Couples Consolidate to Cohabitate

Additional contributors: Veronica Chavez, Jess Goulart, Bill Tressler

It’s a pivotal point in a romantic relationship: time to move in together (and in some cases, forever).

But as much as you love your partner and want to wake up next to each other every day, that doesn’t mean you necessarily love all of that person’s stuff, or care to have it cluttered all over your own. In the material world, it’s realistic for couples to consolidate their belongings in order to have a more efficient domestic dynamic.

Some of us at BTR have been through this life experience; here’s our advice to others.

Veronica’s Take

Consolidating as a couple can be tough. In my last relationship, my boyfriend and I were very visual-centric and design-obsessed people, so we both had a lot of art and knickknacks. Although our styles often overlapped, when we moved in together it became clear that we had too many things to hang, too many tchotchkes to put on display, and simply not enough space. Instead of making one person the sole decorator, we decided to alternate every month. Not only did this resolve any potential arguments over whose taste should be more prominent, it allowed us to both express ourselves, and actually turned out to be really fun.

I would also advise all couples planning on moving in together and merging their belongings to be realistic. Although, it’s easy to get caught up in the flurry of love and, of course, we all want to believe that our relationships are going to last forever, it’s useful to keep the worst-case-scenario in mind. When my last relationship ended we had the lovely task of divvying up all the electronics and furniture we had purchased together, an ordeal that consisted of a lot of coin flips and rock-paper-scissors matches. Instead of dealing with the awkwardness of splitting up belongings like this, I would suggest that you split the cost of purchases by item. For example, you buy the TV and your partner buys the couch. That way, if things go awry, splitting everything up is an easier task.

Jess’ Take

My biggest piece of advice is to remember that throwing shit out–just like cleaning your house–is not a one-time thing. You should go through your combined junk every few months and get rid of things you bought replacements for, items you no longer use, decorations that no longer match your lifestyle, and things that irritate you just by existing (no one needs socks with holes in them!). I would say more than once every few months, but I’m a realist.

When my boyfriend and I moved in together we developed a really simple system for deciding what stayed and what went: he drank beer and I made all the decisions. We both ended up exceedingly happy/drunk and I highly recommend you use a similar technique.

Photo courtesy of epSos .de.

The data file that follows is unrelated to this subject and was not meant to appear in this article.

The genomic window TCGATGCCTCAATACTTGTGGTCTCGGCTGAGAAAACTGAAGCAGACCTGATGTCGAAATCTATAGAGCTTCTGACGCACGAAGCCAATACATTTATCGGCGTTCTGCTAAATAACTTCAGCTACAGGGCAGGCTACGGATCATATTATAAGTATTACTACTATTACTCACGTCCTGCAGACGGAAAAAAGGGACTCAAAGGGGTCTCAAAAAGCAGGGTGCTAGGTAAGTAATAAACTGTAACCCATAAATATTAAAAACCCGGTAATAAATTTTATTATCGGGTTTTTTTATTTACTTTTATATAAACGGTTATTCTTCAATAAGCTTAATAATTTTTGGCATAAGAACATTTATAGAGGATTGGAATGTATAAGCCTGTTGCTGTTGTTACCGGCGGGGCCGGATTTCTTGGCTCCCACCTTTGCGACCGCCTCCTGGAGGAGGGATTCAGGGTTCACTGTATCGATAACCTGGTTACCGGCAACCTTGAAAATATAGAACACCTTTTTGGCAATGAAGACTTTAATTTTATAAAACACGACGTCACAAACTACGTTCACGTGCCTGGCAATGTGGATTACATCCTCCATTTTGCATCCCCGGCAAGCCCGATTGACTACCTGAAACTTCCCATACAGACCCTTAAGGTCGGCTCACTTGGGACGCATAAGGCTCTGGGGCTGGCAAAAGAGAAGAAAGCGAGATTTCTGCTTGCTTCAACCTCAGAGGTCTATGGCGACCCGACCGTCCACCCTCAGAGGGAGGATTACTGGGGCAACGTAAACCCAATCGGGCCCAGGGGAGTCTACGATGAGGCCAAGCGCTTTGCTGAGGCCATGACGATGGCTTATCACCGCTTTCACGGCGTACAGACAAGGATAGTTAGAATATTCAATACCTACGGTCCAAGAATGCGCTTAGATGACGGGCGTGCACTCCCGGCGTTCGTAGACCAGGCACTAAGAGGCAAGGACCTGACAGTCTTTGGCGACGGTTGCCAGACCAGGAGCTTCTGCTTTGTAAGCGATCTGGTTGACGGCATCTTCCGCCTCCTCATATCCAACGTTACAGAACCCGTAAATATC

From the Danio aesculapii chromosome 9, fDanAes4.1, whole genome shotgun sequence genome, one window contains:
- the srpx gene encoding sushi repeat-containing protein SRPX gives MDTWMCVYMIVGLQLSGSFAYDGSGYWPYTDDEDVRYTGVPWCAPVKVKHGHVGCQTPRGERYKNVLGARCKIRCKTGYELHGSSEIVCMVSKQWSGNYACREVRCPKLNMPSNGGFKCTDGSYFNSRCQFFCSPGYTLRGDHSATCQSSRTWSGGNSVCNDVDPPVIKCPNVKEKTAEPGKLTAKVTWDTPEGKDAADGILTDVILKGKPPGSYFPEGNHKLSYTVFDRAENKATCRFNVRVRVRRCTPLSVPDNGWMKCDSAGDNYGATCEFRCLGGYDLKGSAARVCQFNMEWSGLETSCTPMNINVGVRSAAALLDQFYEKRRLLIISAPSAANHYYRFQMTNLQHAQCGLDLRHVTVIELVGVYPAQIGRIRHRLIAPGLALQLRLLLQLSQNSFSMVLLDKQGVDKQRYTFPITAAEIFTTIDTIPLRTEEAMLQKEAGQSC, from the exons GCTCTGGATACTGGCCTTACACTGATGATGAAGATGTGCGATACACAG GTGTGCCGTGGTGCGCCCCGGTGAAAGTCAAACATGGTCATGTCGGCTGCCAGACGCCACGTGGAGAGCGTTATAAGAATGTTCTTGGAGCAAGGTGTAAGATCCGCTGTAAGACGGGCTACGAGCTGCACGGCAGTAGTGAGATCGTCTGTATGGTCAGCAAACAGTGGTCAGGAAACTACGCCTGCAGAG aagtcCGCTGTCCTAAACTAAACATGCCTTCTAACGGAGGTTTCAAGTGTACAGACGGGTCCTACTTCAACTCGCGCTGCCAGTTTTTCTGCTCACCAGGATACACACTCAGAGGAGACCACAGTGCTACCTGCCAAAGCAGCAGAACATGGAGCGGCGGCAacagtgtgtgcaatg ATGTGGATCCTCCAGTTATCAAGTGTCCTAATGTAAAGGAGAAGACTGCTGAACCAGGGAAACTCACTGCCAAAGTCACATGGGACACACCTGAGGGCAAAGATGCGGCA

Bill’s Take

Moving in with a significant other can be a difficult process. As you both bring in years worth of clothes and knickknacks (not to mention varying tastes and habits), you’ll realize that cohabitation is an exercise in balance.

Want to mount that beer festival bottle opener on the wall right next to the fridge? Then you’d better let her pick which sheets go on the bed. Want to set up your Xbox One in the bedroom? Then you have to concede that she’ll be watching Gilmore Girls on it from time to time. For both of your sanity, you have to know when to push for things and when to give.

A great way to achieve this balance is to embrace your differing tastes and put them on display. It may be an interior design faux pas, but if you’ve each got a handful of small souvenirs and decorations, buy a shelf to hold them all. There may be no discernible theme, but it’s effective in showcasing your respective backgrounds in a new way.

Oh, and don’t kid yourselves: you’re going to end up sharing deodorant, so start getting used to that sooner rather than later.

Tanya’s Take

It’s expected that when moving in and settling in with your significant other, you will get to know that special person’s personality quite well–a facet of which is what items they like to amass. Your partner’s taste in collecting may peeve you, whether she has too many shoes and cameras or he has too many books and bike accessories.

As such, I’d say the best way to handle this dilemma is not to get all pissy about our partner’s next purchase, but rather decide upon a few select items that you will never buy or not get more than one of. Maybe just keep one set of bed linens closeted and agree to never buy a TV set. If your literature collection is swelling off the bookshelves, try and keep the music media digital.

Feature photo courtesy of Urbane Apartments.

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